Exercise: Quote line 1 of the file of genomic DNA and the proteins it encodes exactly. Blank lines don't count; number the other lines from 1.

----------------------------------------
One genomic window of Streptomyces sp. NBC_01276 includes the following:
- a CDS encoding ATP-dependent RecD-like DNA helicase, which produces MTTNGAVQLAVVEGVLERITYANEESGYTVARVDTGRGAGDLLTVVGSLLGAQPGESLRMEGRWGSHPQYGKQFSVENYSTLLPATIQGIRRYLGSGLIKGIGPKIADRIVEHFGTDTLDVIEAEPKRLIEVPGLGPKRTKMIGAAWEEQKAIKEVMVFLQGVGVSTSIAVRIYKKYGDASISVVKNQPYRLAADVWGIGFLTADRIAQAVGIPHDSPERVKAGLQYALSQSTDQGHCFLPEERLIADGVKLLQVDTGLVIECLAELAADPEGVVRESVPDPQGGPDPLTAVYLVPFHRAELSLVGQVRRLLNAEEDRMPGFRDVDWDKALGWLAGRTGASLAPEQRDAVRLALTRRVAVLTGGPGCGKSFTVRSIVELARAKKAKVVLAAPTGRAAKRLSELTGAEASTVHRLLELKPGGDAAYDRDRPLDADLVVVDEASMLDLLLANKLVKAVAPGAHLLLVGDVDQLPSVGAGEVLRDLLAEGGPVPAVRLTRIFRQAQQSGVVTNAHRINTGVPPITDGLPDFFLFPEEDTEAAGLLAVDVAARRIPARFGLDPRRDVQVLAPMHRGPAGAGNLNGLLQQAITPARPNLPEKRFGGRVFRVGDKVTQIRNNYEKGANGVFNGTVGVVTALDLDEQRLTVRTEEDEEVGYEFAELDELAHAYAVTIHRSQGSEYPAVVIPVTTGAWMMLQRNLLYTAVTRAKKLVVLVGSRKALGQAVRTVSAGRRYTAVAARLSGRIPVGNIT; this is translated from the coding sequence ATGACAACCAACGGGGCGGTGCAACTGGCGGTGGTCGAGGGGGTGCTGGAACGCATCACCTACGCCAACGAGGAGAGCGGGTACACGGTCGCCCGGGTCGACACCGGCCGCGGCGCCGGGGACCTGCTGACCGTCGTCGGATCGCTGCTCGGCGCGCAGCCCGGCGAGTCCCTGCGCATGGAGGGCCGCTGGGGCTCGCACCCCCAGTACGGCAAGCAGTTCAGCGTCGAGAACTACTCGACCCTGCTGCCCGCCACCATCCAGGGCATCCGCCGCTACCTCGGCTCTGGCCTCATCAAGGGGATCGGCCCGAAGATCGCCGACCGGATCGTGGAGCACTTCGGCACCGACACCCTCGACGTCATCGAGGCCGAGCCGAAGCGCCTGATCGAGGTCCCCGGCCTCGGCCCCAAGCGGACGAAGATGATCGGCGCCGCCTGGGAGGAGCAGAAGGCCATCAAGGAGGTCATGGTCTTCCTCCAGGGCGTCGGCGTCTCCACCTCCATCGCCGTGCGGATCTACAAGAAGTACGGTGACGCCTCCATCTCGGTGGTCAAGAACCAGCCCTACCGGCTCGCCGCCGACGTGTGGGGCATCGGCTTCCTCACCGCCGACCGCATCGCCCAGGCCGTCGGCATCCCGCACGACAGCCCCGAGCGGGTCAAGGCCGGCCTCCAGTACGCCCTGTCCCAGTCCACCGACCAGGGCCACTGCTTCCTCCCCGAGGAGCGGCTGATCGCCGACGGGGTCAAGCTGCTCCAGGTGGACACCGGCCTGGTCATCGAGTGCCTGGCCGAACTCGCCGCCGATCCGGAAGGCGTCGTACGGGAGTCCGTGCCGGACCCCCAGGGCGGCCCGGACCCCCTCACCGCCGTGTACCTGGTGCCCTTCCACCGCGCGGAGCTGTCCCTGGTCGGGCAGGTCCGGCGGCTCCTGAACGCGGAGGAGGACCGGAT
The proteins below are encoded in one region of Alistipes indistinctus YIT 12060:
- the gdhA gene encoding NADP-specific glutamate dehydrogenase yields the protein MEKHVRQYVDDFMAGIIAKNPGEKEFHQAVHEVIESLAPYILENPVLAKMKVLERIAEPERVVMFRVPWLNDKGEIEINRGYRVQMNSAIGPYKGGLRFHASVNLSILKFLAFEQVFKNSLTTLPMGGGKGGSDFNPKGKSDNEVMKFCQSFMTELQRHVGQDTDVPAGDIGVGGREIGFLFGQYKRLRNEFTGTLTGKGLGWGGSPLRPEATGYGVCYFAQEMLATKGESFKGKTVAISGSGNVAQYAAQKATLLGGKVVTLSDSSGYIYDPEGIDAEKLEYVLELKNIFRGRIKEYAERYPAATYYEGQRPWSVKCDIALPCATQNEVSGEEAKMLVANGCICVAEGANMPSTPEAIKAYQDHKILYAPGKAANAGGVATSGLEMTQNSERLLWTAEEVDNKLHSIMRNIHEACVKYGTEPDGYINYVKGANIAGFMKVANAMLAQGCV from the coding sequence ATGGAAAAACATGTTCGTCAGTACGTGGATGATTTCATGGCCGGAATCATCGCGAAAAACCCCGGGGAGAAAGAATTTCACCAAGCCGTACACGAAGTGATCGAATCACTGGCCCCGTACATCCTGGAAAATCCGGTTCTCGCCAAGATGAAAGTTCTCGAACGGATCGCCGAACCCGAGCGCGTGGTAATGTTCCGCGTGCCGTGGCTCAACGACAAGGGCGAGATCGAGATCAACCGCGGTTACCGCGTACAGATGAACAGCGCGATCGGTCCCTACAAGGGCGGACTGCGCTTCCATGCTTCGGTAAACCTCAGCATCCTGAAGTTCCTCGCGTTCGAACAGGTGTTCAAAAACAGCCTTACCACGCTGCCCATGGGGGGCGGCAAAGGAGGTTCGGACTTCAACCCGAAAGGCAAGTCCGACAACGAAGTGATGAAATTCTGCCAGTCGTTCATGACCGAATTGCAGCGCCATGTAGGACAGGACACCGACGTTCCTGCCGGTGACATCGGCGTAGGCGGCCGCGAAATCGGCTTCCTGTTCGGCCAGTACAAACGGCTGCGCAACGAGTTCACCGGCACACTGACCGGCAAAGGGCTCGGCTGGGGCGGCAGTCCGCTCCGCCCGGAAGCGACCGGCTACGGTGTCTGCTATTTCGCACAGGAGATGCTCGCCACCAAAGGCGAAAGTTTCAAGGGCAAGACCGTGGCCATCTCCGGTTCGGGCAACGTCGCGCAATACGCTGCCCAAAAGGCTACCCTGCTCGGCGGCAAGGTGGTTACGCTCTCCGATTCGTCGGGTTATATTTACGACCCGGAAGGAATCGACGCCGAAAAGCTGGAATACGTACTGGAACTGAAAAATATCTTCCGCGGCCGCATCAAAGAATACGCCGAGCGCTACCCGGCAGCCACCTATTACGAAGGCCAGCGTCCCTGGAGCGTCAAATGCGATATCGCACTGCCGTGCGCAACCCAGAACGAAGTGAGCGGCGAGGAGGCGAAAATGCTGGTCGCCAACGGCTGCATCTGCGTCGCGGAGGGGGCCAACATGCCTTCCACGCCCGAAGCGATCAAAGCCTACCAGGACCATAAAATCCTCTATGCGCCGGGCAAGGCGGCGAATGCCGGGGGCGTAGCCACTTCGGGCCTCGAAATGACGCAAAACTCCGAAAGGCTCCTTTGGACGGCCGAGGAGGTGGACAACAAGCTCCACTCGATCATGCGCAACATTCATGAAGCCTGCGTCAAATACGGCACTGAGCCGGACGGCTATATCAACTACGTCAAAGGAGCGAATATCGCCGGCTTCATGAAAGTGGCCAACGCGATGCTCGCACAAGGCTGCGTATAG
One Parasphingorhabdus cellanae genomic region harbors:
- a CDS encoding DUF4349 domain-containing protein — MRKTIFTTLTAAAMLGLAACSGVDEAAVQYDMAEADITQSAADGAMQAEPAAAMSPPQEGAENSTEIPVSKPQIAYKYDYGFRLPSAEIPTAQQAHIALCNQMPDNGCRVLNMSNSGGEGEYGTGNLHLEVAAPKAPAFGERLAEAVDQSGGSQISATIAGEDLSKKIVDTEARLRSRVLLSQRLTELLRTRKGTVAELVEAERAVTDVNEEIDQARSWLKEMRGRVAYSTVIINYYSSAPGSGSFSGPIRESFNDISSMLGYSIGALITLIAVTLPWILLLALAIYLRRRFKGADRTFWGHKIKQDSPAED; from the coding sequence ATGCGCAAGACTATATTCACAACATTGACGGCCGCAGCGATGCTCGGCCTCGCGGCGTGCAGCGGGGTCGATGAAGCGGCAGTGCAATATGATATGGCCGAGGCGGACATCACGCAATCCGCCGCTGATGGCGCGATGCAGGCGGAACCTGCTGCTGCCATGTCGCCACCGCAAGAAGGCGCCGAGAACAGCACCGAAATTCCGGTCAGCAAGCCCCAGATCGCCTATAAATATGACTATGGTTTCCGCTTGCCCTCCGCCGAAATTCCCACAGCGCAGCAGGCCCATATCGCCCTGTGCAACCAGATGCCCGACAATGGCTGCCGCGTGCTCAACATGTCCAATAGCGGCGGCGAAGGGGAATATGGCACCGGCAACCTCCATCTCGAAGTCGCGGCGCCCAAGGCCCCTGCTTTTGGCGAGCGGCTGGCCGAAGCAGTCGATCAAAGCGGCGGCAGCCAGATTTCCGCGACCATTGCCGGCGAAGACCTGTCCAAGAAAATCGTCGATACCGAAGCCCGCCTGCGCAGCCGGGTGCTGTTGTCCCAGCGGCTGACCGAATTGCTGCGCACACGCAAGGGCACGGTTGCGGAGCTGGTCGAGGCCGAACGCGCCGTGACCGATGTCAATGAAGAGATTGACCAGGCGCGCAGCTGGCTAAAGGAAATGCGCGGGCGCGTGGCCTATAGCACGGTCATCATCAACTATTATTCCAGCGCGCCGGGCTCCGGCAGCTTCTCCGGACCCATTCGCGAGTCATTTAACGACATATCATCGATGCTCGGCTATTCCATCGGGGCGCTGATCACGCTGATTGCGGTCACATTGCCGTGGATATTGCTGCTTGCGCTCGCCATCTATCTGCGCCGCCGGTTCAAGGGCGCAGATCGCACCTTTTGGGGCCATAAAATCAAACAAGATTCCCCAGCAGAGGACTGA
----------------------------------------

One genomic window of Streptomyces sp. NBC_01276 includes the following: